I treat people with respect and honesty, most of the time. When I fail in that, I apologize. But my feelings are my own. And I am only responsible for my own. Just as I cannot make anyone feel any particular way, nor does anyone have the power to make me feel good or bad. It is my reaction to a situation which governs how I feel. And more often than not, it is my choosing to stay in a situation in which I am unhappy which leads to my most serious disruptions of serenity.

I’m me. My feelings are mine. I can work with others to build things up, or I can strive with others and tear things down. But my feelings are still mine. No one but me is responsible for them, unless I choose to surrender control over my internal self to another. And I have learned how to not to do that. Just as I have learned not to accept responsibility for other people’s emotions when they try to assign it to me.

The program teaches me strength of self. Autonomy of feeling. Reliance on things greater than me to manage my condition. Relinquishment of impossible attempts control, but retention of personal responsibility. Acceptance of obligation when I do harm, but authority to decline liability for that which I cannot control. In other words, maturity.

6 Comments leave one →
  1. 24 May 2012 17:07

    Thanks for this post. My friend who is 21 years sober is a miserable dry drunk. He rages, is negative and blames everyone else for his lot in life. Then, there are times when he can be kind and helpful. It is definitely the Jekyll and Hyde personality change. I know that his moods are not about me, and I am around him less and less because of the negativism. Yet, I feel sorry that he has diminished his participation in AA when it could help him if he would give himself to the program. He now finds everything wrong with AA–too many NA’s, no singleness of purpose, etc. Sad really.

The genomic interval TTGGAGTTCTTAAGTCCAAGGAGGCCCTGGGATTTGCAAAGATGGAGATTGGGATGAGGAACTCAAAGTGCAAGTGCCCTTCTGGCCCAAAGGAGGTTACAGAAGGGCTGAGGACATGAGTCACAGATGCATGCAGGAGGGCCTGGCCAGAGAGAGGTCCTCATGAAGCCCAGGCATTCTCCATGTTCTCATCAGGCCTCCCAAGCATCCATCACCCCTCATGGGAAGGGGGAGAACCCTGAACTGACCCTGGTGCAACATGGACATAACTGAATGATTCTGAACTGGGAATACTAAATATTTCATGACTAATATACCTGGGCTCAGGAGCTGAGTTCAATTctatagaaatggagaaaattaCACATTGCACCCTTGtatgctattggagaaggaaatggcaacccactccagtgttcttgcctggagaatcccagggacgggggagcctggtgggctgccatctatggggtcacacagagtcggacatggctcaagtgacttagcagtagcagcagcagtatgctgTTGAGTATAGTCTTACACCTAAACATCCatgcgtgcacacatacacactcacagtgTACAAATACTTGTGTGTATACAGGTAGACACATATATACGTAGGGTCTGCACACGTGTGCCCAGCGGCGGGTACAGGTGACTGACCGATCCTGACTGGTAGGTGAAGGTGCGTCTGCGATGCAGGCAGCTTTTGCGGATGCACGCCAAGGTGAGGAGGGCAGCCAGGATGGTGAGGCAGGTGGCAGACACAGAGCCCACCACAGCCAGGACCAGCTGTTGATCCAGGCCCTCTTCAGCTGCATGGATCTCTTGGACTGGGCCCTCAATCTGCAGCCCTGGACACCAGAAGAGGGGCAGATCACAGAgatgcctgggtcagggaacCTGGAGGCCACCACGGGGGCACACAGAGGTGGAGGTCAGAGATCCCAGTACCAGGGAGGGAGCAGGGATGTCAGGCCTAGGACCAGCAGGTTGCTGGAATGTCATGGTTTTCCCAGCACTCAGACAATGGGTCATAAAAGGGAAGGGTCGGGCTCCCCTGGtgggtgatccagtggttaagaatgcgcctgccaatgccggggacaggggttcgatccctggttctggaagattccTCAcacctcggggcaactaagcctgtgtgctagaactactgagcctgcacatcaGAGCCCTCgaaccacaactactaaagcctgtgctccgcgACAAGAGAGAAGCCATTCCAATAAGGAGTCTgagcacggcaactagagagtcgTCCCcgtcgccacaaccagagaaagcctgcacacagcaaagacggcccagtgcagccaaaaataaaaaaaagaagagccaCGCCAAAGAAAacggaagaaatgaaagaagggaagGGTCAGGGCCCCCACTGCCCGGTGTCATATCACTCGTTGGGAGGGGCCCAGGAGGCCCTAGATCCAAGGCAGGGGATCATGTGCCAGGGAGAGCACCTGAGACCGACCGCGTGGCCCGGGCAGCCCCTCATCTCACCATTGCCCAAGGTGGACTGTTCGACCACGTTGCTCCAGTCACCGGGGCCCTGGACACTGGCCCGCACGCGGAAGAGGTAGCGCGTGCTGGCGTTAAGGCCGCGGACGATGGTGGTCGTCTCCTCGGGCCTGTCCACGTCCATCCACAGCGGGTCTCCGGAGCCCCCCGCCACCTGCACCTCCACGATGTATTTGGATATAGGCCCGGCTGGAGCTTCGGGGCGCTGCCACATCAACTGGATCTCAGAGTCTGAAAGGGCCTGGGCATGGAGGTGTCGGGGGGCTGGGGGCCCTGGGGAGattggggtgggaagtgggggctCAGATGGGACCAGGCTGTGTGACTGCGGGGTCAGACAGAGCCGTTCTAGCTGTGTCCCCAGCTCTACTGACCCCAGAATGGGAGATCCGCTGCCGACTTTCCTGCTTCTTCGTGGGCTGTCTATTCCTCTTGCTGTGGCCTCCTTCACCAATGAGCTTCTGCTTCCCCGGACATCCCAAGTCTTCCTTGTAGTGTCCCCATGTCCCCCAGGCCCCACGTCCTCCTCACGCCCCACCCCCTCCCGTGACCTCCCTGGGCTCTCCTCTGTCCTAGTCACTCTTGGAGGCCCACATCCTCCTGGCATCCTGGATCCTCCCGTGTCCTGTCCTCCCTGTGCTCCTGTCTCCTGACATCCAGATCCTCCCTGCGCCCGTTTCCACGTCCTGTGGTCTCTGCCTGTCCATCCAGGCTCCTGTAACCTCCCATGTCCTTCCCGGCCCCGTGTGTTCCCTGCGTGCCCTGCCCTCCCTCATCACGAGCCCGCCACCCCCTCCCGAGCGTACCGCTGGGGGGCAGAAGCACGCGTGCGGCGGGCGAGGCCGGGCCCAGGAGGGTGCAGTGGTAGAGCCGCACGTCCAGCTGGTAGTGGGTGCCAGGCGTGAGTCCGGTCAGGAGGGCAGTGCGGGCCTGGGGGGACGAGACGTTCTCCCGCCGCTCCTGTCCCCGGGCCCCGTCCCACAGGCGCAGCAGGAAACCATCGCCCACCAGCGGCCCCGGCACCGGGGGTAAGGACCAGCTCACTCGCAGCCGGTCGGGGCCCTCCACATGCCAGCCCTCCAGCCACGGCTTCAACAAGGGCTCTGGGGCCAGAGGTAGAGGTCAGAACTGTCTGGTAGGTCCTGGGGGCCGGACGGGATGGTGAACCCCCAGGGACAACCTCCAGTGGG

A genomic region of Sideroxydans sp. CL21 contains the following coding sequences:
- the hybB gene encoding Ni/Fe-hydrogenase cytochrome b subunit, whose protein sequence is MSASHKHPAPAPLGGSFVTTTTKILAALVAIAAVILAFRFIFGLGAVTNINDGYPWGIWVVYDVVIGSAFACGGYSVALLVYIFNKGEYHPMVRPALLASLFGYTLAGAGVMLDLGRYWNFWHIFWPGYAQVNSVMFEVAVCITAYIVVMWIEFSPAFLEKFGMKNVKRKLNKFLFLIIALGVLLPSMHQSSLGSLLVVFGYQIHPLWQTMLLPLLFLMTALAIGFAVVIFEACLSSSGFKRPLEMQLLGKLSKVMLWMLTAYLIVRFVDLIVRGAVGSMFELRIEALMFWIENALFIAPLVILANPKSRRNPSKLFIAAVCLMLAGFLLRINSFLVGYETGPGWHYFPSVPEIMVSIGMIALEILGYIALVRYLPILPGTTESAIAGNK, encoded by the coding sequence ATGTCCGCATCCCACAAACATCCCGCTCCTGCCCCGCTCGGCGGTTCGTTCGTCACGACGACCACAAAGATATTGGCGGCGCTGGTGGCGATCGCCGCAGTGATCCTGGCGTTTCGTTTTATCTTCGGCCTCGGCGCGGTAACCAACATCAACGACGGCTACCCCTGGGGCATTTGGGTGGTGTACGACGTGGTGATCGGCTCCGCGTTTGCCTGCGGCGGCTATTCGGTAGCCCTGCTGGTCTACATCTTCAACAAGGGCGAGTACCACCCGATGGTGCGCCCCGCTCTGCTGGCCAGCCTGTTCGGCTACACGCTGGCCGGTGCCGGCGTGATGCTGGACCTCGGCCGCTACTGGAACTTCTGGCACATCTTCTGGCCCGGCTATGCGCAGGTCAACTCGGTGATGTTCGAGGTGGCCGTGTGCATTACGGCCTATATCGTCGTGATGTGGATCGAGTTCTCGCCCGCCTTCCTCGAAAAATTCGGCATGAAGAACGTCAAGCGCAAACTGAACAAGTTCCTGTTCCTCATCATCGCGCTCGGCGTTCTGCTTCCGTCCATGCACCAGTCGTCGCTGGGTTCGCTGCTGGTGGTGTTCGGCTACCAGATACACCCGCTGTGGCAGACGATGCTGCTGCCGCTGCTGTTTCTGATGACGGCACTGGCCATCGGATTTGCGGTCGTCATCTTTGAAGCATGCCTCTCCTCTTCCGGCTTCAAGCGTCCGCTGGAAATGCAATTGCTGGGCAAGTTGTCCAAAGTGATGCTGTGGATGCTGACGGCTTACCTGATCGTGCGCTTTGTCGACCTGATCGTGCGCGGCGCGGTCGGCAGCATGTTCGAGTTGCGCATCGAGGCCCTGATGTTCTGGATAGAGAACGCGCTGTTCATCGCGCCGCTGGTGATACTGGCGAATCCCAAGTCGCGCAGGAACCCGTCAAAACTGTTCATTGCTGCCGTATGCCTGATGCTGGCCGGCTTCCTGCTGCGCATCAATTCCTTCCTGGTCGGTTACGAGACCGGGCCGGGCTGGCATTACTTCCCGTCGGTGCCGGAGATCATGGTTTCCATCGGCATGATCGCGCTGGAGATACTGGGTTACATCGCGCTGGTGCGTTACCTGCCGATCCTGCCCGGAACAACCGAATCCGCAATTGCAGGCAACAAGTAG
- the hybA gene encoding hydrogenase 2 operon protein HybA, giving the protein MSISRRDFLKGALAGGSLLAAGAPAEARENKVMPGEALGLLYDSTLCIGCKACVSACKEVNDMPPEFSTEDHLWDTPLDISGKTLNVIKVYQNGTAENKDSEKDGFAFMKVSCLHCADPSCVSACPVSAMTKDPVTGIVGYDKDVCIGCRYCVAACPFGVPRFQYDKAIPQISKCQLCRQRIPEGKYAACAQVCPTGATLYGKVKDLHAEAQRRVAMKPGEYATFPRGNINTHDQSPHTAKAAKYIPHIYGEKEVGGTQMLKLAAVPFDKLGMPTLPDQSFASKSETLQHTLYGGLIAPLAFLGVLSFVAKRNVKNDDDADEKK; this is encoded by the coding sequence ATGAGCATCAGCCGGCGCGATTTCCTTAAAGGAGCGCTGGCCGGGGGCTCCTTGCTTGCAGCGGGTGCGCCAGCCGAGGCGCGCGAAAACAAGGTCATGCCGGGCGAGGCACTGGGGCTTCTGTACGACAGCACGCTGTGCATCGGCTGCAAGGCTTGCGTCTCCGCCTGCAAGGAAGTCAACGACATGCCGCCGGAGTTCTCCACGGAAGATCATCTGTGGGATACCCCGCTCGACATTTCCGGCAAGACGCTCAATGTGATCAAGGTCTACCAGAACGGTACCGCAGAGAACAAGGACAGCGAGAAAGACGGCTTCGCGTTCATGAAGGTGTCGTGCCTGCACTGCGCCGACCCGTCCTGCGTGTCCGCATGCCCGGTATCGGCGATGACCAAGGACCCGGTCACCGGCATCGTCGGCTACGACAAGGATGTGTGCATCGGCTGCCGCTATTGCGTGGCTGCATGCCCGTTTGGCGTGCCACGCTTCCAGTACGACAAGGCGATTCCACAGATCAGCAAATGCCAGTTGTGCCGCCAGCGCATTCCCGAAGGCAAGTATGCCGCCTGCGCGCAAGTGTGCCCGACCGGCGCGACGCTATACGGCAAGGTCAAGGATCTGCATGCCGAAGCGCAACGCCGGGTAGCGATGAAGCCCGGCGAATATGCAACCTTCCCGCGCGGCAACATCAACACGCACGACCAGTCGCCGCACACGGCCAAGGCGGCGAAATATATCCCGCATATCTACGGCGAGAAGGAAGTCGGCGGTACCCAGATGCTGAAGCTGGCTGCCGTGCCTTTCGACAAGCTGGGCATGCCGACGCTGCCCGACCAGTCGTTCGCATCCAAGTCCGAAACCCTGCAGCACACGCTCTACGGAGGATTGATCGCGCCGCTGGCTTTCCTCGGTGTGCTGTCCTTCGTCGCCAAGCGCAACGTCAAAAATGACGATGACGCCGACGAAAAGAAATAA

2. 29 May 2012 15:47

    wow, there are a lot of things I would like to respond to here, but for now I will limit myself to one question: If no one can “make you feel good or bad,” if no-one can influence your feelings, what on earth does a relationship with a woman have to offer you?

    • 29 May 2012 16:54

      What a very odd question. Not sure I understand. Obviously, I still react to stimuli, both emotional and physical. “Not able to make me feel good or bad” is in the larger sense: if I am continuously vexed by something, then eventually it’s my fault for continuing to participate.

      But more than that, I don’t feel that a relationship with a woman is about making each other feel things. It’s about lovingly collaborating on a life together. I participate in relationships because I value being part of them. Not because I can make the other person feel some way. If their emotional state is dependent on my actions, that’s a recipe for resentment.

  3. 31 May 2012 16:51

    Maybe I asked the wrong question – or maybe I didn’t exactly have a question. The idea of living a life wherein nobody can influence my emotional state is bizarre to me. In fact, I think it’s absolutely impossible, and not even desirable.

    It seems to me (and I might be totally wrong) that the state which you aspire to, a kind of eternal Zen mode existence, is antithetical to ordinary human interaction. If we want to have ordinary human relationships, we must accept that those relationships encompass emotional risk. Real risk, risk of being vulnerable, which means being affected.

    I worry about you creating an ideal which, by it’s very definition, excludes love.

    • 1 June 2012 06:41

      I 100% agree that a life in which no one can influence my emotional state is neither possible nor desirable. Which is why I never said or intended anything of the sort. I don’t know where you’re getting this Zen thing.

      It’s not what I meant to imply at all. I guess it’s better to talk off line about it. Text is clearly not doing the job.